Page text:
Colombia, officially the Republic of Colombia ( ), is a unitary constitutional republic comprising thirty-two departments. The country is situated mostly in the Northern Hemisphere where its thirty-one contiguous departments and Bogotá, D.C., the capital district; bordered by Venezuela at east and Brazil; to the south by Ecuador and Peru; to the north by the Caribbean Sea; to the northwest by Panama; and to the west by the Pacific Ocean. Colombia also shares maritime borders with Venezuela, Jamaica, Haiti, the Dominican Republic, Honduras, Nicaragua and Costa Rica.. Colombia is the only South American country with coasts on the Pacific Ocean and Caribbean Sea, where has several islands and the archipelago of San Andres and Providencia. Is recognized worldwide for the production of palm oil, mild coffee, flowers, emeralds, coal, oil and its cultural diversity. Between 1980 and 1996, Colombia was considered the largest producer of cocaine in the world, but thanks to the reform efforts of recent times, the estate tax and Plan Colombia led by the United States, the landscape has changed significantly.
At 440,831 square miles (1.14 million km2) and with over 46 million people, Colombia is the twenty-sixth largest country by total area, and the twenty-seventh largest by population, and the second largest in South America, after Brazil. Colombia has the third largest population of any Spanish-speaking country in the world, after Mexico and Spain. It is one of the world's most ethnically diverse and multicultural nations. The Colombian economy is the fourth South American largest national economy, with an estimated 2010 GDP of $435.367 Billion.
The territory of what is now Colombia was originally inhabited by indigenous people including the Muisca, Quimbaya, and Tairona. The Spanish arrived in 1499 and initiated a period of conquest and colonization creating the Viceroyalty of Peru, and then in 1717 the Viceroyalty of New Granada (comprising modern-day Colombia, Venezuela, Ecuador, north-western Brazil and Panama), with its capital in Bogotá. Independence from Spain was won in 1819 by Simón Bolívar, but by 1830 "Gran Colombia" had collapsed with the secession of Venezuela and Ecuador. What is now Colombia and Panama emerged as the Republic of New Granada. The new nation experimented with federalism as the Granadine Confederation (1858), and then the United States of Colombia (1863), before the Republic of Colombia was finally declared in 1886. Panama seceded in 1903.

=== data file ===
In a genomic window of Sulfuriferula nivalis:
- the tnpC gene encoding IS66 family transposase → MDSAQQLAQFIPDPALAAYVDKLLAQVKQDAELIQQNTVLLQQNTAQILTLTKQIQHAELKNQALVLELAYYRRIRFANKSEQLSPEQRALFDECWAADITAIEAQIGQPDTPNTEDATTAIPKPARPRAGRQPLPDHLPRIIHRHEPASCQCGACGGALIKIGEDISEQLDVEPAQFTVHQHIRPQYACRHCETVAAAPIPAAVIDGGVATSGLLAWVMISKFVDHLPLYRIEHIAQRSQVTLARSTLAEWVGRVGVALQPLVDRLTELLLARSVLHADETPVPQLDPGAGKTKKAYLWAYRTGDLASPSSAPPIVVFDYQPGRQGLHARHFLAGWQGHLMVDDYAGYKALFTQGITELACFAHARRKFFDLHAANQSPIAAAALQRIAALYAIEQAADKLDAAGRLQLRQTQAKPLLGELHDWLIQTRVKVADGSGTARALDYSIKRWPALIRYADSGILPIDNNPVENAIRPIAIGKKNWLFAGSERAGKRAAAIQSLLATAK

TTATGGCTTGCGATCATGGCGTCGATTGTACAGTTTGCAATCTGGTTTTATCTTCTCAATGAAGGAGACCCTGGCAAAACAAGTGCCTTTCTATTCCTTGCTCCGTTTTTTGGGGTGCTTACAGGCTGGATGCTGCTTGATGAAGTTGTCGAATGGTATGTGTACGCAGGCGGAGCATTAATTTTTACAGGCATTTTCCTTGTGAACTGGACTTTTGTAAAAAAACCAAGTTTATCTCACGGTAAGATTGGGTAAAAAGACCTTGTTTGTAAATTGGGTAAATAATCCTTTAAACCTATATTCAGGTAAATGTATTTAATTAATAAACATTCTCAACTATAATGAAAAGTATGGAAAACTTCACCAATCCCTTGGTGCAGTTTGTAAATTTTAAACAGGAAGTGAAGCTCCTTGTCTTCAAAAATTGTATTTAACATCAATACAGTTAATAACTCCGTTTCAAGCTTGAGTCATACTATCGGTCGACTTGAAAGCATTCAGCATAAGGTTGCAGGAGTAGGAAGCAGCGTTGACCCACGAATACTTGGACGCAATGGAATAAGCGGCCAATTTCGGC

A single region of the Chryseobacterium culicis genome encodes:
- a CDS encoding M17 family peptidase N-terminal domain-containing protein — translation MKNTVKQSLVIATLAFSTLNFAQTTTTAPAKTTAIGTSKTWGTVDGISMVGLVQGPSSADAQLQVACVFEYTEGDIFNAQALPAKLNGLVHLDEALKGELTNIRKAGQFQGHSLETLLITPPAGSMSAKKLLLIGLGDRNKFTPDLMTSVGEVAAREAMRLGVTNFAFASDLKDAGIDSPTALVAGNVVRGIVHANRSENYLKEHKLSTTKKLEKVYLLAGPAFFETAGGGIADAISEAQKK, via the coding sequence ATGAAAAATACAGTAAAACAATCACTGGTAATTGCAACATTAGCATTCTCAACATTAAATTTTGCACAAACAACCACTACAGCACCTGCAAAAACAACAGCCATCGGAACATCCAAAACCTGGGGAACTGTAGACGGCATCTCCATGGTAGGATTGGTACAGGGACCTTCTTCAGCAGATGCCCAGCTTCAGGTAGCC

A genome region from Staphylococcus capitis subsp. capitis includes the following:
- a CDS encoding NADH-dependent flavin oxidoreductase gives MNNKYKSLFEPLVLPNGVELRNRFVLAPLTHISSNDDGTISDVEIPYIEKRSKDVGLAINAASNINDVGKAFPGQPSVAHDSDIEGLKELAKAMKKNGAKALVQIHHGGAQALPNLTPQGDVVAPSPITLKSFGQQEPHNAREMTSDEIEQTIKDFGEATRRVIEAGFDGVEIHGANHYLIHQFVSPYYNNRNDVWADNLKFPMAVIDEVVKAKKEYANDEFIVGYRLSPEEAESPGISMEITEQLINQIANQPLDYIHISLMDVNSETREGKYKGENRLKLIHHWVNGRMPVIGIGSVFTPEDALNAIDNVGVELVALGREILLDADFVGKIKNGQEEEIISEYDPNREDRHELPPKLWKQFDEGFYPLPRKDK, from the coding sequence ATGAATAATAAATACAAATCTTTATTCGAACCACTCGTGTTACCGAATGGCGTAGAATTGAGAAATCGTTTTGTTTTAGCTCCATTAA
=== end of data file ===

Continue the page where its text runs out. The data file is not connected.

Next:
Colombia was the first constitutional government in South America, and the Liberal and Conservative parties, founded in 1848 and 1849 respectively, are two of the oldest surviving political parties in the Americas. However, tensions between the two have frequently erupted into violence, most notably in the Thousand Days War (1899 � 1902) and La Violencia, beginning in 1948. Since the 1960s, government forces, left-wing insurgents and right-wing paramilitaries have been engaged in the continent's longest-running armed conflict. Since 2000 the violence has decreased significantly, with many paramilitary groups demobilising as part of a controversial peace process and the guerrillas losing control of much of the territory they once dominated. Meanwhile Colombia's homicide rate almost halved between 2002 and 2006. Nevertheless, 2010 saw an increase in the homicide rate compared to 2008, rising from 34 murders per 100,000 citizens to 39 in 2010. According to the Maplecroft research institute, in 2010 Colombia still had the world's sixth highest risk of terrorism.
Colombia is a standing middle power with the fourth largest economy in Latin America. However income and wealth are unevenly distributed. In 1990, the income ratio between the richest and poorest 10% was 40-to-one, climbing to 80-to-one in 2000. In 2009, Colombia had a Gini coefficient of 0.587, one of the highest in Latin America, with 46% of Colombians living below the poverty line and 17% in "extreme poverty".
Colombia is very ethnically diverse, and the interaction between descendants of the original native inhabitants, Spanish colonists, Africans brought as slaves and twentieth-century immigrants from Europe and the Middle East has produced a rich cultural heritage. This has also been influenced by Colombia's varied geography. The majority of the urban centres are located in the highlands of the Andes mountains, but Colombian territory also encompasses Amazon rainforest, tropical grassland and both Caribbean and Pacific coastlines. Ecologically, Colombia is one of the world's 17 megadiverse countries, and is considered the most megadiverse per square kilometer.